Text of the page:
If you are geek like me, I have some exciting news!

The Medina Library has just purchased several Wadsworth newspapers on microfilm.

Masthead from the Wadsworth Enterprise

What?!? You're not thrilled!

Wait. You will be.

First, how can you not love using newspapers for historical and genealogical research?

In newspapers you can find information on your ancestors that you cannot find anywhere else. Sure, you can find birth, marriage and death notices. But you also find information about your ancestor's real estate sales, businesses (and the ads they put in the paper), out of town visitors, vacation plans, engagements and illnesses.

Portage Sentinel 24 February 1847, page 4.
William Tagg followed his father, James, into
the painting and glazing business.

Not too long ago, I found a notice where one of my relatives hosted the birthday party for his mother-in-law. It included a list of all the guests. A whole list of people that can now be added to my research plans.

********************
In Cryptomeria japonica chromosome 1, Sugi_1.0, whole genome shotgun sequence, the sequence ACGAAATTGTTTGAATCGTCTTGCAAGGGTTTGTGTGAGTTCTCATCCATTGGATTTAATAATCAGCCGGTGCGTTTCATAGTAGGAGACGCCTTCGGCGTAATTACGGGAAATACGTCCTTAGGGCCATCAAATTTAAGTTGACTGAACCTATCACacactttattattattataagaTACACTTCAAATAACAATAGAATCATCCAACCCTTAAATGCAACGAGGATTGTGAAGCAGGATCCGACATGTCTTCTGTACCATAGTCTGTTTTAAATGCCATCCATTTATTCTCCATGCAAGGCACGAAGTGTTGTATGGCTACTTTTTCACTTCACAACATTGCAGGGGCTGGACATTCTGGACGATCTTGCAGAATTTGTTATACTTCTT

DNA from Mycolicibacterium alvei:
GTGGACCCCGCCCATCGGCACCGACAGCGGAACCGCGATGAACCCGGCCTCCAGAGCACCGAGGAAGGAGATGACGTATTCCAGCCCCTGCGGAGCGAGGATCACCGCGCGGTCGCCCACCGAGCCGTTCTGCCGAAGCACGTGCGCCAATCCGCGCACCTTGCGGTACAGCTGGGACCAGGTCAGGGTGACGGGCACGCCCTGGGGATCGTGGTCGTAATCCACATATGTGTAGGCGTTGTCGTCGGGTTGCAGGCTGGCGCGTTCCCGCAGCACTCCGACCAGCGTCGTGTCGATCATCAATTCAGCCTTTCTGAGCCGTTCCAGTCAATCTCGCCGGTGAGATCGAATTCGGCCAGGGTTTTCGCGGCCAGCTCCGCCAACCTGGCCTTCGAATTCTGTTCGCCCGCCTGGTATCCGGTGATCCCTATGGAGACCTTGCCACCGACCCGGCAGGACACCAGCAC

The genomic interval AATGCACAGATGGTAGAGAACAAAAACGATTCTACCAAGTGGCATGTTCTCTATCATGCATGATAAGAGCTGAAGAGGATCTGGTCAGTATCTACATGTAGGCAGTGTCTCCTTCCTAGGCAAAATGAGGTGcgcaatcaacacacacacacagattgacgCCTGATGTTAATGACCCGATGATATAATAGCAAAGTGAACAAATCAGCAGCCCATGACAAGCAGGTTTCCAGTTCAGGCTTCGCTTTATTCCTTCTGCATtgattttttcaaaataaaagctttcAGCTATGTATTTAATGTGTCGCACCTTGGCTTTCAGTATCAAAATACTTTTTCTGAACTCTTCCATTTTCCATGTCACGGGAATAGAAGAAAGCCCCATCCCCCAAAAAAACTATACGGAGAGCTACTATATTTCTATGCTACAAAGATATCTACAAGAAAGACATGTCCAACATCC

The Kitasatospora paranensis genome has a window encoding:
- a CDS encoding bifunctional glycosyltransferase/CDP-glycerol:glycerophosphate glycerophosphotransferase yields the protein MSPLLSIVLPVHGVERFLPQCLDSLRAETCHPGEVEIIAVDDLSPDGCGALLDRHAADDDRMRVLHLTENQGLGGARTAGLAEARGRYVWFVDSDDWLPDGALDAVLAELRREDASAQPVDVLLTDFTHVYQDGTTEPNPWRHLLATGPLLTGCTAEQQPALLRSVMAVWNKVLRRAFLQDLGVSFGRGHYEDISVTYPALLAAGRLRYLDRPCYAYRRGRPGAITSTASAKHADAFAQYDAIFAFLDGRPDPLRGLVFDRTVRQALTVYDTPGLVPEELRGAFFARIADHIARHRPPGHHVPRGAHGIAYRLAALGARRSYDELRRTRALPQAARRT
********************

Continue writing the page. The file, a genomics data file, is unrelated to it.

And when I was researching my 3X great-grandfather, James Tagg, I found a notice of his attendance at a GAR reunion. It told how the gathering was entertained by his stories from his Civil War ServiceApparently, he was a storyteller. Who knew?

Excerpt from a larger article on the Reunion of the 91st O.V.I.
Gallipolis Tribune 1 August 1894, page 3.

Cleveland Plain Dealer 6 November
1929, page 7. Clara was running for
a seat on the Cleveland Board of
Education. It was a position she
held for the rest of her life.
To learn more about online sites to do newspaper searches, look at this BLOG POST from 2 September 2015.

Now, in Medina County, the type of news reported in the papers changed over time. The early papers, 1830-1866, mostly consisted of national and political news. Many of these early papers affiliated with a particular political party and their articles reflected a strong bias. But when you do find information on a ancestor or local resident, you cherish it even more.

Some, like the one below, can fill in the gaps for a period when vital records are scarce or nonexistent.

The Watchtower 1838.
The notice gives us George MCCORMICK's birthday
and his father's name. We know he was apprenticed
to Noah BRONSON, who was an early settler of
Medina and a judge from 1823-1830. We also know
that George is sprightly and active and that Noah did
not have a high opinion of George's father.

Around 1870, more articles on local events and people start creeping into the paper. This trend continued until about 1960. Papers from the 30s, 40s and 50s, are FULL of social events that list everyone who attended and often describe the food served and the clothes worn. These details help give us insight into our ancestor's lives - the best of reasons to get excited about newspapers!